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The agriculture sector faces increasing risks as natural disasters become more frequent and disruptive due to climate change, such as crop failures due to extreme weather events, pests or diseases and food price hikes.
To incentivise the development of these risk-financing tools, the World Bank’s Agriculture Observatory is launching three challenges that aim to harness new technology and data to address the agriculture and food security risks in the Southern Africa Development Corporation (SADC) region.
The World Bank’s AG Innovation Challenge aim to address the agriculture and food security risks in Southern Africa
Applications close on 2 April.
The three challenges that form part of the AG Innovation Challenge are:
Challenge 1: Alternative methods for measuring weather variables. Weather data is essential for the development of risk finance mechanisms and other key tools to strengthen the financial resilience of farmers to climatic shocks.
Challenge 2: Predicting or monitoring animal and plant pests or disease outbreaks. With pathogens expanding into new areas that have never been affected before, this is exacting significant economic costs on farmers. Prevention and early warning for rapid response are therefore essential.
Challenge 3: Agriculture data. Objective, transparent, accessible, and accurate data is essential for developing high quality, affordable risk financing instruments (such as insurance) or agriculture information systems. With the expansion of novel data collection techniques, non-traditional methods of data collection can leap-frog traditional methods and expand the scope and availability of risk financing instruments for farmers.
Applicants will have an opportunity to get pre-selected to pitch their solutions to a panel of judges composed of experts in the field of agriculture risk management who hail from top international and regional institutions, including academia, the private sector, governments, and multilateral financial institutions.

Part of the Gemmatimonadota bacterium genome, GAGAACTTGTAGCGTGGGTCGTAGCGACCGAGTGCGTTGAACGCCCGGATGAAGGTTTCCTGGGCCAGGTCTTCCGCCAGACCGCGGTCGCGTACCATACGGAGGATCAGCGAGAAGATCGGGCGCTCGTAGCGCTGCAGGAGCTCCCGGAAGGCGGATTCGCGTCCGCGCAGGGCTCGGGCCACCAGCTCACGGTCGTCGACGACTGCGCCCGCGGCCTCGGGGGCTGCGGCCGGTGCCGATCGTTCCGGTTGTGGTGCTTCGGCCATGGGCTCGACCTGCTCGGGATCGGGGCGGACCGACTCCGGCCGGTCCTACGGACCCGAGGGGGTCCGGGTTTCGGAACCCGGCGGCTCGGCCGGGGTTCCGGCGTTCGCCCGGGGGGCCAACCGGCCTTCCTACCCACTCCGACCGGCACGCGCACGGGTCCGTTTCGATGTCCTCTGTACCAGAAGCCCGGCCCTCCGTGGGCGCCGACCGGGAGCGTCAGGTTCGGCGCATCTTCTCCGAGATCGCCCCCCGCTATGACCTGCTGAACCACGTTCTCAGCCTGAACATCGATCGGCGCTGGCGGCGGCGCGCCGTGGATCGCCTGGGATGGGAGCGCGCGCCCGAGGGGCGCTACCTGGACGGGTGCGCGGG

By making it into this round, the participants will be exposed to those experts who are likely to be interested in their solutions and may follow up with opportunities for collaboration and support.
The winners of each challenge will get to go on an all-expenses paid trip to Washington DC (conditional upon travel restrictions) where they will attend an award ceremony and have the opportunity to interact with potential partners.
They will also receive prizes from sponsors and partners such as being a participant in the Silicon Valley startup bootcamp in Barcelona in September, organised by InnMind and Draper University.
Additionally, winners will be given the chance to exhibit their proposal work in a report on agriculture innovations published by the World Bank and its partners.
Over and above this, they will be exposed to networking opportunities and get to interact with the key decision makers in the field of agriculture development – the direct supporters and implementors of innovations in the region.
“We would like to create a network of innovators, so even if your proposal is not selected, we would definitely want to keep in touch and support the innovation ecosystem regardless,” said Diego Arias, Lead Agriculture Economist at the World Bank, in a statement.
Featured image: dengmo via Pixabay